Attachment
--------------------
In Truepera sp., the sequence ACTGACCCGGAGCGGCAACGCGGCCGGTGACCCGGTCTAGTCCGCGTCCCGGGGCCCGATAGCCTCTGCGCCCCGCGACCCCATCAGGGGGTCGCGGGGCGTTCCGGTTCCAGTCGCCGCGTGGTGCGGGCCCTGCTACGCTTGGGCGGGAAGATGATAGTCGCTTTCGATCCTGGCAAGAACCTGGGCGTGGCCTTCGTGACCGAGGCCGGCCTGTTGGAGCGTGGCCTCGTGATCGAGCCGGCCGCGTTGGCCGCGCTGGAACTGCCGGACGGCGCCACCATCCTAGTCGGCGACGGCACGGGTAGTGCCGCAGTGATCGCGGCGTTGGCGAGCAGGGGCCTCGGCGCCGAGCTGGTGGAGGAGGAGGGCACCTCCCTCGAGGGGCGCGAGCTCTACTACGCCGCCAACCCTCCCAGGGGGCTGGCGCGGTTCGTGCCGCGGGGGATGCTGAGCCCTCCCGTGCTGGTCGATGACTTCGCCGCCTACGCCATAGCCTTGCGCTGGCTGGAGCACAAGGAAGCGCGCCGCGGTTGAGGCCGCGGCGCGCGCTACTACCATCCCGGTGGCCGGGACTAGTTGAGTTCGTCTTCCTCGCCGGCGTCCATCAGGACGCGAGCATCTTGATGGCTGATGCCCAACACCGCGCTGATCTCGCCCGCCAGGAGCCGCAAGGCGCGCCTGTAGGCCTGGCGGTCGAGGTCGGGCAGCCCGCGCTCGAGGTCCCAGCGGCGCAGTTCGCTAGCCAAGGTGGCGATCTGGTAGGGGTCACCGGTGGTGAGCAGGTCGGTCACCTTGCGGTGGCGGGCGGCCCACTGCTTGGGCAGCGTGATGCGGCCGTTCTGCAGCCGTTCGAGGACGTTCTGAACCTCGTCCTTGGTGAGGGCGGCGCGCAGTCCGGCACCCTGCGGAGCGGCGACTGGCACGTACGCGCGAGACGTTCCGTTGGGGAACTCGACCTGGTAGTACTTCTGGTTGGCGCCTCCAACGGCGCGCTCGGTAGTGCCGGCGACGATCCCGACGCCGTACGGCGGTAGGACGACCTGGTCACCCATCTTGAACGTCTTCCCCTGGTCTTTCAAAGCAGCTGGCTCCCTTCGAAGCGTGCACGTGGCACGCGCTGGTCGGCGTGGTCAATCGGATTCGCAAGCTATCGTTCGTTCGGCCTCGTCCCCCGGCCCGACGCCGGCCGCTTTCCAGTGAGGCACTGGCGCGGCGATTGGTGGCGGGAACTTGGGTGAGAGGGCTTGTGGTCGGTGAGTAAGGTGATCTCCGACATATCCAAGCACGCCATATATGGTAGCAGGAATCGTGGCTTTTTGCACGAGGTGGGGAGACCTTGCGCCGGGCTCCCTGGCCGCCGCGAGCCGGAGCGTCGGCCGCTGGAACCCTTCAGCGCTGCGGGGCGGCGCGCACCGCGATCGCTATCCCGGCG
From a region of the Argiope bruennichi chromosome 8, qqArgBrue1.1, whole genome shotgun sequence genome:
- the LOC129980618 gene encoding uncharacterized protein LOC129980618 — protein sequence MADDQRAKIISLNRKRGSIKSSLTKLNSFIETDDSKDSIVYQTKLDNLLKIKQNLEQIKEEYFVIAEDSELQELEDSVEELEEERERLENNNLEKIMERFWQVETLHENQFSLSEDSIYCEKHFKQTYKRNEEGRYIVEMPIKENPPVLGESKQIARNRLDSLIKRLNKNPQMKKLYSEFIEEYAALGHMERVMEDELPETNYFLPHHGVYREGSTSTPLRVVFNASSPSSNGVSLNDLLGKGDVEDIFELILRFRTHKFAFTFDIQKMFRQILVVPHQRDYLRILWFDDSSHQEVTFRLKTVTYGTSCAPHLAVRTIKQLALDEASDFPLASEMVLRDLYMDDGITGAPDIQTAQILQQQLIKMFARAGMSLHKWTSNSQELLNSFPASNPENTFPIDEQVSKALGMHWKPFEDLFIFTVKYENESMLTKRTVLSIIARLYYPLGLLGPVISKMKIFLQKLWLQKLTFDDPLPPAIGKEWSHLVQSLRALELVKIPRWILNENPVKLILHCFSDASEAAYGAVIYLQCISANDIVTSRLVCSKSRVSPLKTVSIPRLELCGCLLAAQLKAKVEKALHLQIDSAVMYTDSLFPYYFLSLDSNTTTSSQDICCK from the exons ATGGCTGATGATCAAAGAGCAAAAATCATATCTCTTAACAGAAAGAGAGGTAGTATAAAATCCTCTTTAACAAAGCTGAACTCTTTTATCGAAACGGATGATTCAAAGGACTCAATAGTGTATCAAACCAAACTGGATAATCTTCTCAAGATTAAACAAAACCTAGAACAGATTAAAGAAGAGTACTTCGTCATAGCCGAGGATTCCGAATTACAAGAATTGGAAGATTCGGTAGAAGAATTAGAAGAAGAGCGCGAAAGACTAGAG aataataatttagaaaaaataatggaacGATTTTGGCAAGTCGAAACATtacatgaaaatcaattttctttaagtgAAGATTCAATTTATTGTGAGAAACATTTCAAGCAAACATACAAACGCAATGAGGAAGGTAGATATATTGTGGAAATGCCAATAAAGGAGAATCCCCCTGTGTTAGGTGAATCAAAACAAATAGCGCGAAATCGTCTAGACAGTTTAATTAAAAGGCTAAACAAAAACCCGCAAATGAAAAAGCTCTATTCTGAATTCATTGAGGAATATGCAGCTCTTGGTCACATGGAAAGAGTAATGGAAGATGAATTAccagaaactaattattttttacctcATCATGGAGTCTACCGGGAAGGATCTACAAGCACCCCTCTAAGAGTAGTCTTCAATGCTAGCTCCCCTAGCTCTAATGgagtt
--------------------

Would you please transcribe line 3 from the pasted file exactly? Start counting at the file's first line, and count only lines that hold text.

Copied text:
- the LOC129980618 gene encoding uncharacterized protein LOC129980618 — protein sequence MADDQRAKIISLNRKRGSIKSSLTKLNSFIETDDSKDSIVYQTKLDNLLKIKQNLEQIKEEYFVIAEDSELQELEDSVEELEEERERLENNNLEKIMERFWQVETLHENQFSLSEDSIYCEKHFKQTYKRNEEGRYIVEMPIKENPPVLGESKQIARNRLDSLIKRLNKNPQMKKLYSEFIEEYAALGHMERVMEDELPETNYFLPHHGVYREGSTSTPLRVVFNASSPSSNGVSLNDLLGKGDVEDIFELILRFRTHKFAFTFDIQKMFRQILVVPHQRDYLRILWFDDSSHQEVTFRLKTVTYGTSCAPHLAVRTIKQLALDEASDFPLASEMVLRDLYMDDGITGAPDIQTAQILQQQLIKMFARAGMSLHKWTSNSQELLNSFPASNPENTFPIDEQVSKALGMHWKPFEDLFIFTVKYENESMLTKRTVLSIIARLYYPLGLLGPVISKMKIFLQKLWLQKLTFDDPLPPAIGKEWSHLVQSLRALELVKIPRWILNENPVKLILHCFSDASEAAYGAVIYLQCISANDIVTSRLVCSKSRVSPLKTVSIPRLELCGCLLAAQLKAKVEKALHLQIDSAVMYTDSLFPYYFLSLDSNTTTSSQDICCK from the exons ATGGCTGATGATCAAAGAGCAAAAATCATATCTCTTAACAGAAAGAGAGGTAGTATAAAATCCTCTTTAACAAAGCTGAACTCTTTTATCGAAACGGATGATTCAAAGGACTCAATAGTGTATCAAACCAAACTGGATAATCTTCTCAAGATTAAACAAAACCTAGAACAGATTAAAGAAGAGTACTTCGTCATAGCCGAGGATTCCGAATTACAAGAATTGGAAGATTCGGTAGAAGAATTAGAAGAAGAGCGCGAAAGACTAGAG aataataatttagaaaaaataatggaacGATTTTGGCAAGTCGAAACATtacatgaaaatcaattttctttaagtgAAGATTCAATTTATTGTGAGAAACATTTCAAGCAAACATACAAACGCAATGAGGAAGGTAGATATATTGTGGAAATGCCAATAAAGGAGAATCCCCCTGTGTTAGGTGAATCAAAACAAATAGCGCGAAATCGTCTAGACAGTTTAATTAAAAGGCTAAACAAAAACCCGCAAATGAAAAAGCTCTATTCTGAATTCATTGAGGAATATGCAGCTCTTGGTCACATGGAAAGAGTAATGGAAGATGAATTAccagaaactaattattttttacctcATCATGGAGTCTACCGGGAAGGATCTACAAGCACCCCTCTAAGAGTAGTCTTCAATGCTAGCTCCCCTAGCTCTAATGgagtt